That a murder had been committed seemed evident. The dead man's clothes were stiff with dried blood, and an ugly gash just below the collar-bone showed how he had met his end. Naturally, therefore, the police immediately conducted an examination of the premises in front of which Henry had made his discovery, and, of the occupants thereof. But equally as naturally, without results. The houses, once the residences of well-to-do citizens, had been converted into furnished apartments and were occupied by tenants whose respectability and good standing could not be questioned. Not one, and for that matter not a resident of the entire street, could be found on whom the police could cast suspicion, though why the police should have imagined that a murderer or murderess would place the body of a victim under his or her own window was as great a problem as the crime itself.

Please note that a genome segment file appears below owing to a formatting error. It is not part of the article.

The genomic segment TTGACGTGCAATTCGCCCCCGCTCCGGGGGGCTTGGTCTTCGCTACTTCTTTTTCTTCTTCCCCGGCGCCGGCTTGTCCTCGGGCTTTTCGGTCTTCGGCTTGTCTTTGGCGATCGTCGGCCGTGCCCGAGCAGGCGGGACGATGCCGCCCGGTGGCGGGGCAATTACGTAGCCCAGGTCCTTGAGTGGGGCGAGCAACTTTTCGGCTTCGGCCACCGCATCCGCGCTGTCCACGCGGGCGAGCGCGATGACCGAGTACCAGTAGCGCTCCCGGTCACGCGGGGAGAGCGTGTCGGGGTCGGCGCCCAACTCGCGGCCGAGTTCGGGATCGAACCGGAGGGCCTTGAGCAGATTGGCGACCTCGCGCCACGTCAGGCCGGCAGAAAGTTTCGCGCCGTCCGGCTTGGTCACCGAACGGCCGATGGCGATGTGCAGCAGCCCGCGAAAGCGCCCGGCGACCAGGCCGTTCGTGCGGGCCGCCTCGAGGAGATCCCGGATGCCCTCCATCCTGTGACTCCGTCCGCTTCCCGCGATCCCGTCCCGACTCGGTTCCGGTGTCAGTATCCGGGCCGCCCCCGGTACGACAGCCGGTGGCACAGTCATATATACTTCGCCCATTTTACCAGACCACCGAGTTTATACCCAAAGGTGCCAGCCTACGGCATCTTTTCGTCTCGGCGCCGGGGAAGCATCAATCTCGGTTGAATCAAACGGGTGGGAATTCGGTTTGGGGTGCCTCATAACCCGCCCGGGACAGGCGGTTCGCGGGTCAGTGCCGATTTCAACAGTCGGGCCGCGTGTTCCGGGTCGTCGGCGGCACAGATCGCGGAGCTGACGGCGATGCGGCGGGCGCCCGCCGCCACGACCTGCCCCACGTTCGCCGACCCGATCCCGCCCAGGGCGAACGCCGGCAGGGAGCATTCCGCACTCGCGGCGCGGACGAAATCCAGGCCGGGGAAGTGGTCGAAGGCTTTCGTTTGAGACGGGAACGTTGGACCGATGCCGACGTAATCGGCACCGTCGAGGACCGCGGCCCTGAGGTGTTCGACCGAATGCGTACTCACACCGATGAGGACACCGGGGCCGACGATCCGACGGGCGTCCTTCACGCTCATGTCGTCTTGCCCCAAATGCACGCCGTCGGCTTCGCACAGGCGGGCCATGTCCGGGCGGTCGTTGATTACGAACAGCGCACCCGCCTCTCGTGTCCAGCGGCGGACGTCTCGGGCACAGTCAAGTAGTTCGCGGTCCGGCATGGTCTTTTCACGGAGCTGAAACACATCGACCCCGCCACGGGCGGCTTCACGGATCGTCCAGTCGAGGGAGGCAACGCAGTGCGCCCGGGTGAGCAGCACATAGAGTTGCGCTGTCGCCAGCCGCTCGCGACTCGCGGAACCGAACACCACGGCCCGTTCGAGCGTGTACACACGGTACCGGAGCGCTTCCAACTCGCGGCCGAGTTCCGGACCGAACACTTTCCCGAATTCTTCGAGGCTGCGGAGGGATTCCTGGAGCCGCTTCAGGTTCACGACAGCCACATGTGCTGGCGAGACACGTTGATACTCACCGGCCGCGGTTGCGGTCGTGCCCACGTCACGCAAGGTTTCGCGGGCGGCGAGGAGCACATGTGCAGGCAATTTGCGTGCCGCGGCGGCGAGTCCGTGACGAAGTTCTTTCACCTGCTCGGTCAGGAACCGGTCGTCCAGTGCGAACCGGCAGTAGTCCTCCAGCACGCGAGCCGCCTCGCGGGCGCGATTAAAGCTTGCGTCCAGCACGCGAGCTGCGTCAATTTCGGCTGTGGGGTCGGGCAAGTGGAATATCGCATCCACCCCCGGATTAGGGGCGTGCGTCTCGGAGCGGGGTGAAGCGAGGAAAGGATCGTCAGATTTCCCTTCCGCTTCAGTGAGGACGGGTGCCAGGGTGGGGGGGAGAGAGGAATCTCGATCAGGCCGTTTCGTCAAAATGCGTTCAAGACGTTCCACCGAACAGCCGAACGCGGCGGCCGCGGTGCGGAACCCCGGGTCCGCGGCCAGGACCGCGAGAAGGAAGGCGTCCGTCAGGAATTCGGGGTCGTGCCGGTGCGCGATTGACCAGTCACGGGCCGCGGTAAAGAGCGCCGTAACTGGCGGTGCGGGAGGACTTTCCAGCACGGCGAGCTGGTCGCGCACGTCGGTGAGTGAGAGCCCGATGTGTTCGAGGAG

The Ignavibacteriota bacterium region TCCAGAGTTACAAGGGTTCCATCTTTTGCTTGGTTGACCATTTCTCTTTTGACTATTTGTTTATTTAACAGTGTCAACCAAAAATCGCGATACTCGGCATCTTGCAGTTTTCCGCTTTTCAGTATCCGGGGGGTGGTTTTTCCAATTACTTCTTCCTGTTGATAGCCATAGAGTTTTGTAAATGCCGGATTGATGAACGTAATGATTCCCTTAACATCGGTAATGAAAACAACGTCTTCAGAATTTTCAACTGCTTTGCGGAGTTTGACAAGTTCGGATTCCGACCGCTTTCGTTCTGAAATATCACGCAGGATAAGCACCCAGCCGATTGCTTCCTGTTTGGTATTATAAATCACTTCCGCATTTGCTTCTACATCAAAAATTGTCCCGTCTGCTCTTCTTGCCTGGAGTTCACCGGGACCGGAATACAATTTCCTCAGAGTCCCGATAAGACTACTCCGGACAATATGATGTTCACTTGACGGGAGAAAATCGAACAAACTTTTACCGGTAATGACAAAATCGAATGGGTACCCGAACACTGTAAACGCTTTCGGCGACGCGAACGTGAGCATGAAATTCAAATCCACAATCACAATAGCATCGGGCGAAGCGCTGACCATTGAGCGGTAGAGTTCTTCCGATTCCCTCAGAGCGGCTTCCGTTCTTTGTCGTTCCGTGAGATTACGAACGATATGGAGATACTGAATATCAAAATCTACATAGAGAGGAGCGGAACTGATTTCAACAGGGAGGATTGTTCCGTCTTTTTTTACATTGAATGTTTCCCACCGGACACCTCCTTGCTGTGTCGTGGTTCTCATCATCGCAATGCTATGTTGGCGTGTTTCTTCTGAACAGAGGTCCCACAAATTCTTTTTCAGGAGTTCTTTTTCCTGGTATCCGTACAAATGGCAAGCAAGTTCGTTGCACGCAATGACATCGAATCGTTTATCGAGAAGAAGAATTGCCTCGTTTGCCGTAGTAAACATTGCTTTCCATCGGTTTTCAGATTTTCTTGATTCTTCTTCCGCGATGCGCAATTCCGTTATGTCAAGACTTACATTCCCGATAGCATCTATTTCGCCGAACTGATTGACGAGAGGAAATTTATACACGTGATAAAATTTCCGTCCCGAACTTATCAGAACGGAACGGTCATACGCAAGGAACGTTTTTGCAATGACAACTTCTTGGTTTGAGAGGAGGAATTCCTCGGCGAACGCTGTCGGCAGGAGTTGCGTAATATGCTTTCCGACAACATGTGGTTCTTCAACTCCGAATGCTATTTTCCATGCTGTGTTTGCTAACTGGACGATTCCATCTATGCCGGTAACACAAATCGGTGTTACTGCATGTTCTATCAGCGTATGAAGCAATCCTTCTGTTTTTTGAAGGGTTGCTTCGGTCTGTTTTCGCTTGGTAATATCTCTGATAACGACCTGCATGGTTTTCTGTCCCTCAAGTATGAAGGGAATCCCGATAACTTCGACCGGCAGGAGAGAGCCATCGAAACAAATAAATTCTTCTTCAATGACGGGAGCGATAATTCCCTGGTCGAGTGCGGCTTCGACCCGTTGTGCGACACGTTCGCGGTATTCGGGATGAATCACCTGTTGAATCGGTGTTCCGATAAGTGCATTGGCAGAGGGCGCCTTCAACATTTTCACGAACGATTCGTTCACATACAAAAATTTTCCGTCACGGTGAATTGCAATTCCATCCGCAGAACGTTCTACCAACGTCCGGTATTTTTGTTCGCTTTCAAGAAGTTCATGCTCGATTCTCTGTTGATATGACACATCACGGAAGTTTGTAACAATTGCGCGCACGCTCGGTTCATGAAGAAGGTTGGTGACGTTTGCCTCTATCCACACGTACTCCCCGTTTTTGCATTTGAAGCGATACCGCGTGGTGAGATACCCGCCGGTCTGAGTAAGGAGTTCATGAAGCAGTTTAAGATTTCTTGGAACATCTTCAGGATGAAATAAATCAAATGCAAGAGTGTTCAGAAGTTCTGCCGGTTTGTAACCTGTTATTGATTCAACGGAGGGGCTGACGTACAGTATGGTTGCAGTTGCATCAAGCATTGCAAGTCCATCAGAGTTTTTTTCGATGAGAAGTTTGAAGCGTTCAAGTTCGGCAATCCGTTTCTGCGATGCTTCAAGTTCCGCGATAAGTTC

And the mystery of the crime very rapidly deepened and became more and more involved. Even the dead man's identity was unknown. No one who in the least resembled the body had been reported as missing. There was no mark or clue that would throw light on the matter. The sack which had contained the dead man was so old and had been patched and mended so often that it was hopeless to endeavor to trace it. Not a soul in the street could remember ever having seen the murdered man, and the police were forced to admit at last—as they might just as well have done in the beginning—that the body had been brought from a distance and dumped into the ash can.